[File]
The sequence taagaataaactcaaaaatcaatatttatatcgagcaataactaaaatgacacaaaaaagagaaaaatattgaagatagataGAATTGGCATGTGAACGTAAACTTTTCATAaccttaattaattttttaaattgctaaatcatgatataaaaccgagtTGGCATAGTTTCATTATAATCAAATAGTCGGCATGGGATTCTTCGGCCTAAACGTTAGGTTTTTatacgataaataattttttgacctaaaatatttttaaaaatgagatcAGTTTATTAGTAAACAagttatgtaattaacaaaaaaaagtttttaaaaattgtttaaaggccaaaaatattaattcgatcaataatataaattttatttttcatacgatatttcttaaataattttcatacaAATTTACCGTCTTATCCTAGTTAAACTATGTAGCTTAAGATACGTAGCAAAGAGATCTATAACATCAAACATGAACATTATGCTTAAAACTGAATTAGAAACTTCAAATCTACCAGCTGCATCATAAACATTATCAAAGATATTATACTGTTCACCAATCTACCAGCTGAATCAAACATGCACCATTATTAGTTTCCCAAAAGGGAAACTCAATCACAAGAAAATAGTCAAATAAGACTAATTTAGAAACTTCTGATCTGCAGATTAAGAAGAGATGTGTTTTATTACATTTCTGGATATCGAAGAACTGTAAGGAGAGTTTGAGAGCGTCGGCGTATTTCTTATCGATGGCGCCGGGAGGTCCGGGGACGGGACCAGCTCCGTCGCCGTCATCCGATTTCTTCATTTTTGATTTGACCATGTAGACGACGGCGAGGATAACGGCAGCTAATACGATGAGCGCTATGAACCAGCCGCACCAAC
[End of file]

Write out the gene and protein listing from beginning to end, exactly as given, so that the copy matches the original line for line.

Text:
The sequence taagaataaactcaaaaatcaatatttatatcgagcaataactaaaatgacacaaaaaagagaaaaatattgaagatagataGAATTGGCATGTGAACGTAAACTTTTCATAaccttaattaattttttaaattgctaaatcatgatataaaaccgagtTGGCATAGTTTCATTATAATCAAATAGTCGGCATGGGATTCTTCGGCCTAAACGTTAGGTTTTTatacgataaataattttttgacctaaaatatttttaaaaatgagatcAGTTTATTAGTAAACAagttatgtaattaacaaaaaaaagtttttaaaaattgtttaaaggccaaaaatattaattcgatcaataatataaattttatttttcatacgatatttcttaaataattttcatacaAATTTACCGTCTTATCCTAGTTAAACTATGTAGCTTAAGATACGTAGCAAAGAGATCTATAACATCAAACATGAACATTATGCTTAAAACTGAATTAGAAACTTCAAATCTACCAGCTGCATCATAAACATTATCAAAGATATTATACTGTTCACCAATCTACCAGCTGAATCAAACATGCACCATTATTAGTTTCCCAAAAGGGAAACTCAATCACAAGAAAATAGTCAAATAAGACTAATTTAGAAACTTCTGATCTGCAGATTAAGAAGAGATGTGTTTTATTACATTTCTGGATATCGAAGAACTGTAAGGAGAGTTTGAGAGCGTCGGCGTATTTCTTATCGATGGCGCCGGGAGGTCCGGGGACGGGACCAGCTCCGTCGCCGTCATCCGATTTCTTCATTTTTGATTTGACCATGTAGACGACGGCGAGGATAACGGCAGCTAATACGATGAGCGCTATGAACCAGCCGCACCAAC